The beauty of the time as a band is that it was such a short period. We ended on a commercial high and our strike rate was never tarnished. That meant there were a lot of unfinished and not very well loved demos we chose never to finish. If they didn’t make it to the albums, 99.9% of the time it was because they simply weren’t good enough. There may be something old from the archives that turns up one day.
How do you feel about the current Australian music scene? Are there any particular sounds or styles that you think are ahead of the game?
I feel like all of our electronic music is constantly leading the edge. It’s true that most international pop records seem to break first in Australia then take over the world. I think our indie music – Gotye, yourselves, Avalanches, and more – is a great example of how a trend has emerged in Australia first. I think this is due to the isolated nature of the industry in Australia. Even mainstream radio was vastly ahead of the rest of the world in terms of the EDM movement. We’re all sick of it of course, but Australia can take credit, for example, for breaking Lady Gaga.
We sometimes find ourselves playing awkward corporate gigs and press engagements alike, what are some of the most awkward gigs or public appearances you’ve had to endure?
I loathe corporate gigs because it doesn’t matter how famous you are – you’re always treated like a wedding singer. The first and only corporate gig I ever did was for a huge telecommunications company once and let’s just say I haven’t done one since.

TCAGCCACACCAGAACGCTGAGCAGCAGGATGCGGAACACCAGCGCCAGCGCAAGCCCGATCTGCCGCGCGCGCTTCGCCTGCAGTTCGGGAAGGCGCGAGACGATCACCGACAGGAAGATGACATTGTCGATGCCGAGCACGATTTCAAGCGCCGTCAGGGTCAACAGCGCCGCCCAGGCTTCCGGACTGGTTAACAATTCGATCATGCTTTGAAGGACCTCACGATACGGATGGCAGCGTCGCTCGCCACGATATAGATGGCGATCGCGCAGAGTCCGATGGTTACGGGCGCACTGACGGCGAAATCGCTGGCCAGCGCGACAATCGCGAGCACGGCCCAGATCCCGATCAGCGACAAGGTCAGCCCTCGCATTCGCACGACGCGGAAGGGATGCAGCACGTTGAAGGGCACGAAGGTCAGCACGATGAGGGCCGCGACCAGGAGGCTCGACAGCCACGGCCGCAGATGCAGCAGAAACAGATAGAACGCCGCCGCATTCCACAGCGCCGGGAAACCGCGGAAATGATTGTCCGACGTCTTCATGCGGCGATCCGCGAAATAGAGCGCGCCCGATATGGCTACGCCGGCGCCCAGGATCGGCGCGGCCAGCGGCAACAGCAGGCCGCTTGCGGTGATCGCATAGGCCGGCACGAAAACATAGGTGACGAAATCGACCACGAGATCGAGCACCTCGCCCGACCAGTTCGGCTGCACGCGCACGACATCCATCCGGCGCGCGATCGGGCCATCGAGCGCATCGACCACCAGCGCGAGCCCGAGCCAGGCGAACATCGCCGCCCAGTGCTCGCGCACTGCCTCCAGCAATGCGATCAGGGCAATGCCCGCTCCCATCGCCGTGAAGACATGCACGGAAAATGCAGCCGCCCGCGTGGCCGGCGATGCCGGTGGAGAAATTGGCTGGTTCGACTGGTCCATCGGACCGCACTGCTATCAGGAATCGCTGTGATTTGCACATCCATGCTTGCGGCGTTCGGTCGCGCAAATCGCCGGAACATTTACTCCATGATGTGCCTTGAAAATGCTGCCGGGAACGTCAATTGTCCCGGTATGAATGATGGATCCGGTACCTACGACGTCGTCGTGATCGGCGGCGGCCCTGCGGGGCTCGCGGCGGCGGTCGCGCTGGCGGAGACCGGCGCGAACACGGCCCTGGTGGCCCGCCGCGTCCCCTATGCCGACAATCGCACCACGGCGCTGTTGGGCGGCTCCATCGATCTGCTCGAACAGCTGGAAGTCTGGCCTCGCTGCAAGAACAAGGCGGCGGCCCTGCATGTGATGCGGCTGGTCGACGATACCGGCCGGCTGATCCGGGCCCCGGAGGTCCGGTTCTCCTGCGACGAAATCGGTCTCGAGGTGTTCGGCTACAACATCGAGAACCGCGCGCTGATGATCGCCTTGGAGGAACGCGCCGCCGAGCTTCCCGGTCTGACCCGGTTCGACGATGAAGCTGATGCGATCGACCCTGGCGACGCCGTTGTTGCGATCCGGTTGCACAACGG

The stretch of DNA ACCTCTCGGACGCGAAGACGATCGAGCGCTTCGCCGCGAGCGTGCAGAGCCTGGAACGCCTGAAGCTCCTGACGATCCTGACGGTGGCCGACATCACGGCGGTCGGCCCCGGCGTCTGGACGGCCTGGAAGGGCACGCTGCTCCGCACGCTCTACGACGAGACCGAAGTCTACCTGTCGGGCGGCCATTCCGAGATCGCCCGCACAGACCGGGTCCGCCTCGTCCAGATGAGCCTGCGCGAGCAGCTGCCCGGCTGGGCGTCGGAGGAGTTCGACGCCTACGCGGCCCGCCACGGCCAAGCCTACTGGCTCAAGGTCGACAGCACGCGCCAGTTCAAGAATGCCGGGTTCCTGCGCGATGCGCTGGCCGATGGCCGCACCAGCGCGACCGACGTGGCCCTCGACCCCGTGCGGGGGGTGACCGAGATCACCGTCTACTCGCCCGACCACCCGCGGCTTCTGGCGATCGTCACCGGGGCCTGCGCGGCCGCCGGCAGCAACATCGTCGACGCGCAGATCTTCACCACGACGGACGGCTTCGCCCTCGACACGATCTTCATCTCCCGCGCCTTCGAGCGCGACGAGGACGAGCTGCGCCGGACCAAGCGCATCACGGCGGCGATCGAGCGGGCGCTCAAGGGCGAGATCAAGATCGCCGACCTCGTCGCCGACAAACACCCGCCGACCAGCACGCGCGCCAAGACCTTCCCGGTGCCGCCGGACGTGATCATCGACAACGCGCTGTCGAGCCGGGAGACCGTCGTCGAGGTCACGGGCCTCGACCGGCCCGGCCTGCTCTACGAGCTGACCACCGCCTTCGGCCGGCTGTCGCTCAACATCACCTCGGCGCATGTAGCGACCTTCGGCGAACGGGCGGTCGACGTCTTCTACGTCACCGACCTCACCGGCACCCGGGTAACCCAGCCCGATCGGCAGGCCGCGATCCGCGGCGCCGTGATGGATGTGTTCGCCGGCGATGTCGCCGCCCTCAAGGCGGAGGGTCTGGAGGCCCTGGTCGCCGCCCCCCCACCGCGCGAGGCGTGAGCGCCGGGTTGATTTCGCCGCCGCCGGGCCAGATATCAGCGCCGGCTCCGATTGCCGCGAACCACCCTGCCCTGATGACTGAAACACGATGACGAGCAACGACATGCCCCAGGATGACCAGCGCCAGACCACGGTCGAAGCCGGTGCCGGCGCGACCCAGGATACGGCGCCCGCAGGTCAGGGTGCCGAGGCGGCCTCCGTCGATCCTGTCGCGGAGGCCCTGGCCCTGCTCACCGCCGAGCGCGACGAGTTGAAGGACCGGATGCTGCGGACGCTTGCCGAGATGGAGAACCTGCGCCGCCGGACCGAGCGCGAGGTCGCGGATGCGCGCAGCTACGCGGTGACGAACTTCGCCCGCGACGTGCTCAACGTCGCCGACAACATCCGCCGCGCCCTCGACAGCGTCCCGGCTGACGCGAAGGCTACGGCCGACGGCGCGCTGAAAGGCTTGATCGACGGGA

Please share with us one of your earliest childhood memories, it doesn’t have to be particularly interesting but something you’ve never told anyone before.
I remember the cold steel of the counter at the butcher’s shop near Trinder Park railway station in the ’70s. I was too young to speak, but I remember hating not being able to see ‘the man’ behind the counter. Sometimes my mother would lift me up. I remember the smell of meat and the friendly banter.
Assuming you’ve met him, whats Richard Wilkins like in person? We’re particularly fond of his work.
He’s a big teddy bear. He’s extremely tall and bulking. Almost like a very good looking Frankenstein.
Is there any part of the Australian coastline which you’re particularly fond of?
I adore northern New South Wales and, rather unsurprisingly, Byron Bay.
We’ve been enjoying your new comedy podcast with Tim Stanton, ‘The He Said He Said Show’. How did this come about and what other adventures have you been on recently?
I’ve studied sketch comedy improv at LA’s Groundlings Theatre secretly for the past two years. I’ve completely graduated their core track course which was a huge goal for me. Since then I’ve been acting and writing sketch comedy which is how I met Tim Stanton. He was a charming clown in the school lobby and we never took class together but became close through a mutual friend. He is now honestly one of my best ever friends. What you hear on the podcast is our genuine love of hanging out and making each other laugh.
Do many people – managers, friends, fans – attempt to lure you back to recording music?
Every second of every fucking day and I always say I gave 20 of the best years of my life and then I point to Kate Bush and say “so fuck off”.
We imagine that there would be quite a few not so obvious similarities between the work your focusing on now and that which you did in Savage Garden. What similarities, skills, relationships or tools have you carried over?
Being in a partnership. I haven’t trusted anyone creatively for so long because I was prematurely thrust in to a solo career way before I was expecting it. I put up a wall for many years and working with Tim reminds me of what it’s like to be genuinely excited by a creative equal. The downside to those intense partnerships is they can often be explosive. Mine with Tim, thankfully is not.